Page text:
Photo by Ned Averill-Snell
Derrick Phillips in The Resistible Rise of Arturo Ui at Jobsite Theater in Tampa, Florida.
German playwright Bertolt Brecht, a 20th Century theatrical giant, saw the writing on the wall soon after Adolf Hitler became chancellor in 1933. He left Berlin and kicked around the capitals of Europe for the rest of the decade until settling in Helsinki while awaiting a U.S. visa. It was there in 1941 that he penned the satire, “The Resistible Rise of Arturo Ui,” a thinly-veiled parable in the guise of a Depression era tale with Hollywood gangsters standing in for Nazis as he connects crony capitalism (via the cauliflower trade) and militarism.
Jobsite Theater has mounted a very funny, fast-as-the-wind production that’s 100 minutes without intermission. Director David Jenkins clearly has an inspired vision for the material and his miraculous design team Brian Smallhear (scenery), Jo Averill-Snell (lighting), Katrina Stevenson (costumes), and Jeremy Douglas (sound) is perfectly in sync. The staging is simple and fluid, but always striking. Everyone deserves a tip on the hat for attention to detail, but Douglas, particularly, has created atmospheric underscoring unusual in the theater that’s consistently unsettling.
There are 35 characters portrayed by eight actors; nothing is lost by the extremely talented ensemble (Colleen Cherry, Giles Davies, Spencer Meyers, Andresia Moseley, Blake Smallen, Katrina Stevenson, and Hugh Timoney). While Jenkins has succeeded in creating brilliant synchronicity with his designers, his acting company of Jobsite stalwarts, while formidable, is just not all in the same play. With these divergent acting styles, the result is that what is potentially great, ends up merely good. Brecht begins with a prologue in verse. The actors are larger than life, the movement is cartoonish and in your face. Because the space is spare, there’s a slight reverb in the Shimberg which initially competes with Douglas’s oompah underscoring driven by pizzicato strings. It’s not necessary to exaggerate here. Stylization doesn’t demand declamation; so much is going on at times that the audience may feel assaulted. Perhaps that’s the intent, but it seems to me that here, less is more. Give the crowd a chance to rest as it settles into the parable. The exaggerations and cartoonish movement that soared in “Shockheaded Peter” in the larger Jaeb, overwhelm here. Luckily, we quickly move from burlesque to sharp-edged parody.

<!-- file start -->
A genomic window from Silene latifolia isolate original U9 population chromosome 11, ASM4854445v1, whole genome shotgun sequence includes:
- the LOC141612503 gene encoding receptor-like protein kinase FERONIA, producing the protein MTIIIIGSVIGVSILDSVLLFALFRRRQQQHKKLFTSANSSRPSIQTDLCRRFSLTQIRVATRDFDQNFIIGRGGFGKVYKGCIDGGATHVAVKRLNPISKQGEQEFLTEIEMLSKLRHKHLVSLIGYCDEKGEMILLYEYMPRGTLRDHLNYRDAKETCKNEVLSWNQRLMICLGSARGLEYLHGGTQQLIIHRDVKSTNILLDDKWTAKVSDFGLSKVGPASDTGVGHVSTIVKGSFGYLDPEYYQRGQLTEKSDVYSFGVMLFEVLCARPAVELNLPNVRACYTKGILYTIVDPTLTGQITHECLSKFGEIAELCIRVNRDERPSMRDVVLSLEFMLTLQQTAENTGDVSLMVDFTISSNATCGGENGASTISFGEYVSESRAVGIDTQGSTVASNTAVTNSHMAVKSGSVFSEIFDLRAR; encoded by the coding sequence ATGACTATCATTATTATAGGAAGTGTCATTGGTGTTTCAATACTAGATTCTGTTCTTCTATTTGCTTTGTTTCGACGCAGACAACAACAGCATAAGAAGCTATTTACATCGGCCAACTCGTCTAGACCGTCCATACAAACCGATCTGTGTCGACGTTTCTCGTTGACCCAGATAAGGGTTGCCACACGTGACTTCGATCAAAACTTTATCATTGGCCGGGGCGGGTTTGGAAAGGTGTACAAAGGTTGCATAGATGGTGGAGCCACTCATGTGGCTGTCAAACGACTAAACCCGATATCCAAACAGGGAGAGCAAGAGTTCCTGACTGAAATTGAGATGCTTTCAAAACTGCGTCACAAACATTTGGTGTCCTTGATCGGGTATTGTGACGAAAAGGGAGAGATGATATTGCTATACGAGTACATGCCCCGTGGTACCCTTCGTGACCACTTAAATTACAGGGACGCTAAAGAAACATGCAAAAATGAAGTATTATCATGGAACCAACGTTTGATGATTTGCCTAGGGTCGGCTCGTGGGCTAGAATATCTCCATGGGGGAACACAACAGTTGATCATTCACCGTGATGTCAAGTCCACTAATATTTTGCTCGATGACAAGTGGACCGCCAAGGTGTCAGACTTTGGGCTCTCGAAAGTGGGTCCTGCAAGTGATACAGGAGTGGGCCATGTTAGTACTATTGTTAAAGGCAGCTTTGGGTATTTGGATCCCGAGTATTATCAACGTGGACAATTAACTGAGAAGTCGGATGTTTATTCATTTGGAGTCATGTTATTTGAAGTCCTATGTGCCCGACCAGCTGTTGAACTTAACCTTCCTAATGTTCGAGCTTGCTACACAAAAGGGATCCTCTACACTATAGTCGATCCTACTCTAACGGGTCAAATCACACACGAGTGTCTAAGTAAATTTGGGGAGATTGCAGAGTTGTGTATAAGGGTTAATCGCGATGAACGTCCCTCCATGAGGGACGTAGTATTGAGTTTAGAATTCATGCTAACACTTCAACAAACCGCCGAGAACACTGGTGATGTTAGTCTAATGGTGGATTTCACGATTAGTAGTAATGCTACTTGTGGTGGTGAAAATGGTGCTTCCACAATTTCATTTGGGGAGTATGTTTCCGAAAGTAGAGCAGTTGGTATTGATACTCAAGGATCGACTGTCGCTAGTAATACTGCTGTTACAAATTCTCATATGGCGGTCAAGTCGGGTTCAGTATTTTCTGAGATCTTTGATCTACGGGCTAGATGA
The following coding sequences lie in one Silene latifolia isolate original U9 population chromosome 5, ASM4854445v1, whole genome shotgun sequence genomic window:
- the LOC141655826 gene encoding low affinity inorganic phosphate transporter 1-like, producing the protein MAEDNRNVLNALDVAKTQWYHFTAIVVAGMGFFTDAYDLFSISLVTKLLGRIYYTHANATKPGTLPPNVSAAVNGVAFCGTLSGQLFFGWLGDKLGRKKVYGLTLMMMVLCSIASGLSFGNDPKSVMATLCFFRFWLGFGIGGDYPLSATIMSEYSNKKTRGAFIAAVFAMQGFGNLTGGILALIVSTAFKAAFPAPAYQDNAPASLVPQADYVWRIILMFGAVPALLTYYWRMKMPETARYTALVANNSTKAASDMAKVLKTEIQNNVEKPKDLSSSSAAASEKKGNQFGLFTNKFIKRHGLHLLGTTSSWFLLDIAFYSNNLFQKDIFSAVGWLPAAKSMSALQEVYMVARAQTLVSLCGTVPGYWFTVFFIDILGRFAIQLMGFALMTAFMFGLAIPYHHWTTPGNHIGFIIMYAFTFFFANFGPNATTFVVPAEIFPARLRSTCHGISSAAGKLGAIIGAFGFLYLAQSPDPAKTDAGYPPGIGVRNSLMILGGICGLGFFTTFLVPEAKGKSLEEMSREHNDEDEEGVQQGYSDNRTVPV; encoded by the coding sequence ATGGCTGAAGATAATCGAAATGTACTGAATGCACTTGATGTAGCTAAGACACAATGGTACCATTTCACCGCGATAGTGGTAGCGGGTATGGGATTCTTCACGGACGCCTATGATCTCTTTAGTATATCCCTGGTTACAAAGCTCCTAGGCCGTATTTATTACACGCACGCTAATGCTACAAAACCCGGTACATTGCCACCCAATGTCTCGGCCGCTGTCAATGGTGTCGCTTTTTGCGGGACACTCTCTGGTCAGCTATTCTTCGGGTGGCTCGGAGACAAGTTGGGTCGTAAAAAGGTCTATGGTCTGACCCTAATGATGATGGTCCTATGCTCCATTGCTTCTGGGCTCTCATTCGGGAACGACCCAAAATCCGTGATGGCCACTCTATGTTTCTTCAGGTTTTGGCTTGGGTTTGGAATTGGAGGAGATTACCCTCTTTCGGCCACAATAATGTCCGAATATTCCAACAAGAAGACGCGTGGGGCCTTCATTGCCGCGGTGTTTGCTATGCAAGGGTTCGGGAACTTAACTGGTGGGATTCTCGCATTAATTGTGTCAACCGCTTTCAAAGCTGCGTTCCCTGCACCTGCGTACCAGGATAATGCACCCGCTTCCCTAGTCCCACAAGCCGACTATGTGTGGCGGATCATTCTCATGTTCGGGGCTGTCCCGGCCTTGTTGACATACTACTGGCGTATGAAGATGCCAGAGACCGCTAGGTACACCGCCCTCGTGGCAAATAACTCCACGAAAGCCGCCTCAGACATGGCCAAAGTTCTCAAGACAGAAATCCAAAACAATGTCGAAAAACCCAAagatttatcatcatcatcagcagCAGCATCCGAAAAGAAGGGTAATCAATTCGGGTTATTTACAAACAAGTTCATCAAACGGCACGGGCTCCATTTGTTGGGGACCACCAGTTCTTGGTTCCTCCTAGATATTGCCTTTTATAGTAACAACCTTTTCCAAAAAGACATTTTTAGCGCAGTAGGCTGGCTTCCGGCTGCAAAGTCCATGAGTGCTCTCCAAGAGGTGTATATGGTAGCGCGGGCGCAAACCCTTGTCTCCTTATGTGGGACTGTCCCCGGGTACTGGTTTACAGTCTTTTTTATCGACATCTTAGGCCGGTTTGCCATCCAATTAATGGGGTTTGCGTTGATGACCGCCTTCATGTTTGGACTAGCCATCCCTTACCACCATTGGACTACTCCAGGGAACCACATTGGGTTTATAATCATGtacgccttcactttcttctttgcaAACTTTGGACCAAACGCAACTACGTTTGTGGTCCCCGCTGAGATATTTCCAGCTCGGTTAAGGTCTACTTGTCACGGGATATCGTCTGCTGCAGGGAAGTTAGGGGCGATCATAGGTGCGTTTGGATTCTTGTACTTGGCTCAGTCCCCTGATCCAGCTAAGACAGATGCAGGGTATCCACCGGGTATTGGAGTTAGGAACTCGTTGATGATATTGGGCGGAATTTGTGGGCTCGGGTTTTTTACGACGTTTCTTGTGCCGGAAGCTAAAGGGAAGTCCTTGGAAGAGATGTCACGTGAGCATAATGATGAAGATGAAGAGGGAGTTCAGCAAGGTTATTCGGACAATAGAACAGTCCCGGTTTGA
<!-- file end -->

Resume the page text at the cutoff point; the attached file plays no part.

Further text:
One challenge for an 80-year-old play is that even satirical violence registers differently for a modern audience. We’ve become inured to every gangster trope. Not only have The Godfather and The Sopranos been absorbed into popular culture, but we accept ongoing gun violence as a given. Sadly, under these circumstances, the mounting death toll isn’t visceral, but intellectual. Luckily, sometimes it’s so casual as to be humorous.
Derrick Phillips (Arturo Ui) has proven himself an effective/evocative actor in many of our local theaters. His Arturo Ui is “a simple son of Brooklyn,” but he acknowledges that “I can see ahead.” Unfortunately, he has a happy countenance without a developing sense of menace. I kept expecting a burst of unhinged bile that was never forthcoming.
Photo by Ned Averill-Snell
Andresia Moseley (center) in The Resistible Rise of Arturo Ui at Jobsite Theater in Tampa, Florida.
One of Brecht’s more inspired scenes is bringing in a Shakespearean actor (Ms. Cherry in a green beret) to teach Ui how to mesmerize a crowd. We see the transformation from awkward pupil to confident con man as he develops the high-kicking goose step and the Seig Heil salute while declaiming Marc Antony. But, now fully-armed as he enters the Cauliflower Trust offices, he fails to embody the threat his new tools could provide.
At the climax, when we get a full breathtaking historical Hitler image before a giant microphone, I thought we’d finally arrive at an unhinged crescendo—a Reichstag moment of full barking insanity and demagoguery. Alas, we never get the demented terror that would put an exhilarating exclamation point before the epilogue. And the final transition to the Brechtian admonishment that follows is over before we know it.
Still, you’ll come away from this entertaining gangster vaudeville knowing, as Jenkins reminds in his director’s note, that “democracy is complicated, ugly, and difficult. It's also precious and incredibly fragile.” It’s our personal responsibility to stand up to the political con men in our midst. Authoritarians are watching closely to see if there are significant consequences for the Jan. 6 insurrection, one of the darkest days in our history that too many wish to sweep under the rug. We have our own Orbáns, Le Pens, Erdoğans and Putins with their eyes on 2024. The survival of our democracy is up to you. Brecht’s epilogue cautions “though we managed to stop the bastard, the bitch that bore him is in heat again.”